Scope and Content of Collection
The collection is comprised of an assortment of approximately 2000 photographic prints made from Arthur Kingsley Porter's
negatives, now held by the Fine Arts Library, Harvard University. Almost 12,000 photographic negatives were made by Porter
as illustrations for his ten-volume work,
Romanesque Sculpture of the Pilgrimage Roads (Boston, 1923) and his other publications. These images capture medieval architecture and sculpture across Europe, with emphasis
on Romanesque monuments and architectural sculpture in France and Italy. Porter's photographs provide critical documentation
of the state of preservation of hundreds of medieval sites in the early twentieth century. Many of the monuments and sculptures
recorded have undergone steady deterioration since then, suffered war damage, or disappeared into private collections. These
images also address the development of the discipline of art history in America, as Porter's photographic work served as a
basis for his controversial theories of the migration of forms and styles.
In 1991 as part of the development of the Medieval section of the Photo Archive, the Getty Research Institute negotiated with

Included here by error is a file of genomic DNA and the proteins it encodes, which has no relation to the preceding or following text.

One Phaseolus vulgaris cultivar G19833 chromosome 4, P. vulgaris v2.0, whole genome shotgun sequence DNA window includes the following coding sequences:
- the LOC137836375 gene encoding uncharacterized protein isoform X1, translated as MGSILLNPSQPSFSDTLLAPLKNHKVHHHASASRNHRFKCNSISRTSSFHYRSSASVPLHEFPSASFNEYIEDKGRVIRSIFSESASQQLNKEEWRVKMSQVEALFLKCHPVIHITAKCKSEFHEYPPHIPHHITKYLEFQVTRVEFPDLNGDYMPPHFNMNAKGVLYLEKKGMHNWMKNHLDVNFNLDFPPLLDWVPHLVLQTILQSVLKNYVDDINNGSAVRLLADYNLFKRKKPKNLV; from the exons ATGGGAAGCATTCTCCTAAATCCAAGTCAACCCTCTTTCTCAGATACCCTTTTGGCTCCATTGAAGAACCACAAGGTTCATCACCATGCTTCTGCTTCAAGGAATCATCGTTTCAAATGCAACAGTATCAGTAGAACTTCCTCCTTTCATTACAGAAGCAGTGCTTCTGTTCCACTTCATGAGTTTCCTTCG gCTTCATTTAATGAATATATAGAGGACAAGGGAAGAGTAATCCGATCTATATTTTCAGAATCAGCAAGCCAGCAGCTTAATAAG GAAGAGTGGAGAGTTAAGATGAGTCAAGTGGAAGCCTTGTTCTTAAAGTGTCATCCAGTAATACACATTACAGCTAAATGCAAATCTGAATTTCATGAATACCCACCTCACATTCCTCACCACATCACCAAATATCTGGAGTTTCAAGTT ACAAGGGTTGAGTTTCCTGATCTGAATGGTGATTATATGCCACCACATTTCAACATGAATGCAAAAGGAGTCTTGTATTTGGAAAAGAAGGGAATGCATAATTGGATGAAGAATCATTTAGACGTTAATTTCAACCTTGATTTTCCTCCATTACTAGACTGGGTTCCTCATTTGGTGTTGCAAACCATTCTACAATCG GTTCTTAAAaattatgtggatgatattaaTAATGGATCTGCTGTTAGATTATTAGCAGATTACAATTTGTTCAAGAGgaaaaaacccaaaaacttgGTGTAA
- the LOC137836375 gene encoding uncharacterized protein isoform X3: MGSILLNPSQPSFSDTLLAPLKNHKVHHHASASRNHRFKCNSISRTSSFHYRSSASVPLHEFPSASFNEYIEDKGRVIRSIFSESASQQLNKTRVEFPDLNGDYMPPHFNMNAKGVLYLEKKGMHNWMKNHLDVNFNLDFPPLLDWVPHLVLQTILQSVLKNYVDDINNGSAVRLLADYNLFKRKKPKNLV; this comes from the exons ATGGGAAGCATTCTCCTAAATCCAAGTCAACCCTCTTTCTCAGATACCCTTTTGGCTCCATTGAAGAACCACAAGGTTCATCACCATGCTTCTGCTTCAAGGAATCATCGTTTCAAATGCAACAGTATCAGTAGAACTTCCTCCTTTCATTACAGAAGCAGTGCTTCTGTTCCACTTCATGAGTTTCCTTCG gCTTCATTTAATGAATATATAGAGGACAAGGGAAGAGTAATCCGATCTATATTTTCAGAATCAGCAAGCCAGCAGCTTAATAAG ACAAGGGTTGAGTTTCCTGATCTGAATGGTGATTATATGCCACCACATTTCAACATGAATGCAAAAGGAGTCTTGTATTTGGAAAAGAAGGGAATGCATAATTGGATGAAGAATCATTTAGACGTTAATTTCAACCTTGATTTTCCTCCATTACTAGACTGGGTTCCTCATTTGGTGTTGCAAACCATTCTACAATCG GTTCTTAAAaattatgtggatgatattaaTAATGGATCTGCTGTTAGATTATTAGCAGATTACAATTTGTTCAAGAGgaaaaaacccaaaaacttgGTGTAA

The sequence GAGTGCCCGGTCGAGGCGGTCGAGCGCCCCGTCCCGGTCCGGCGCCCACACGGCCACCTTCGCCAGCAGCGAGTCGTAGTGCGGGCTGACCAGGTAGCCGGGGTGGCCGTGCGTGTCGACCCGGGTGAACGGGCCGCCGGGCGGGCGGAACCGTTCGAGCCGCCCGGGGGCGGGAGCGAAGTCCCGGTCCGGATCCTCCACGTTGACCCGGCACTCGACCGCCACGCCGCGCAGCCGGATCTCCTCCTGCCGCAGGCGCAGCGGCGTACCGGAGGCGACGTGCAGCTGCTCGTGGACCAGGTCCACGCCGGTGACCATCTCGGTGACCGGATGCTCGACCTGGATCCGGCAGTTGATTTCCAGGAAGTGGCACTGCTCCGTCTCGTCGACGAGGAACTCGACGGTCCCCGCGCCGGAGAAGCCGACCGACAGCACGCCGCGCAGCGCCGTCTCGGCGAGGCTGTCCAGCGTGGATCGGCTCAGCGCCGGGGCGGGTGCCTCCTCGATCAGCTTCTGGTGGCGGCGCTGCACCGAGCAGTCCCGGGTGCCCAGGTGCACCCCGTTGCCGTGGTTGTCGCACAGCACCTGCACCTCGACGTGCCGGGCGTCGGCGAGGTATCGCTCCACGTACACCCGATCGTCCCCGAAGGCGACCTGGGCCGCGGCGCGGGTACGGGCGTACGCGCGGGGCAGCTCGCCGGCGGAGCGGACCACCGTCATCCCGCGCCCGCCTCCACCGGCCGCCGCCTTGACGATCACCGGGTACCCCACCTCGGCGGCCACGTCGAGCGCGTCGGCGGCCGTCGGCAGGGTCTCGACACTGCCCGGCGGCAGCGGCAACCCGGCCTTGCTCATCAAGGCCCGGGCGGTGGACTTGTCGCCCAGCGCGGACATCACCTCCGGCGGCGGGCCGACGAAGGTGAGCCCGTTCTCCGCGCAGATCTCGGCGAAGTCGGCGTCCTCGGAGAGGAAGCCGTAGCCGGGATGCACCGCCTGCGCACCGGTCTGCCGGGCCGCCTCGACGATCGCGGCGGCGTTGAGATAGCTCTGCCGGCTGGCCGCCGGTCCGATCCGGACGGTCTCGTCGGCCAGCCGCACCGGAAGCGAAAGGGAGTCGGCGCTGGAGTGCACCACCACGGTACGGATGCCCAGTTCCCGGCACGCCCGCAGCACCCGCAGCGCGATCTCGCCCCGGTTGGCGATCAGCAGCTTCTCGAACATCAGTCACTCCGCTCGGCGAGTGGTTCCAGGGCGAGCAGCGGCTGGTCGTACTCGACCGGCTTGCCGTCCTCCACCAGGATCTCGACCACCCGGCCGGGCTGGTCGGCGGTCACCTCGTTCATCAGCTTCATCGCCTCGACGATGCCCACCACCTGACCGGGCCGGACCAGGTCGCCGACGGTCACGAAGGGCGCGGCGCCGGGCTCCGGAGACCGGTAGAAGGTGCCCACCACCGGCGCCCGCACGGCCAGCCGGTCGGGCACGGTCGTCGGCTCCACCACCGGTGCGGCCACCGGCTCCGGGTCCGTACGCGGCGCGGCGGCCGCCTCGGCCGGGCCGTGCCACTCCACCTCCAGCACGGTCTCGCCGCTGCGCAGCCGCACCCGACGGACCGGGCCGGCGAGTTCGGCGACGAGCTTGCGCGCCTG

Harvard University to acquire enlarged prints of Porter's negatives. Harvard holds a complete set of contact prints of Porter's
negatives for research purposes, but only selected enlargements, and Dumbarton Oaks holds selected prints, primarily of Byzantine
monuments. The intention was for the Getty to acquire a complete set of enlargements, making it the only institution to hold
such a research tool. However, when the project lapsed in 1992, the Getty had received only about 2000 prints. The Getty prints
include all the large negatives in Porter's collection, plus selections from the nitrate and the medium-sized negatives, a
body of material reflecting Harvard's production flow rather than image content categories. Photocopies of Harvard's catalog
records accompany and identify each image.
A small number of photographs drawn from other sources are also included in this collection. There are twenty-eight prints
made from negatives in the James M. Paton Photograph Collection also held by Harvard University (HOLLIS number 010880186)
and fifty other photographs from the general photographic holdings of the Fogg Museum, as well as documentation of a small
display of Porter's photographs at the Getty Research Institute in 1994.
Subjects - Names
Porter, Arthur Kingsley, 1883-1933 -- Photograph collections
Subjects - Topics
Genres and Forms of Material
Paton, James Morton, 1863-1944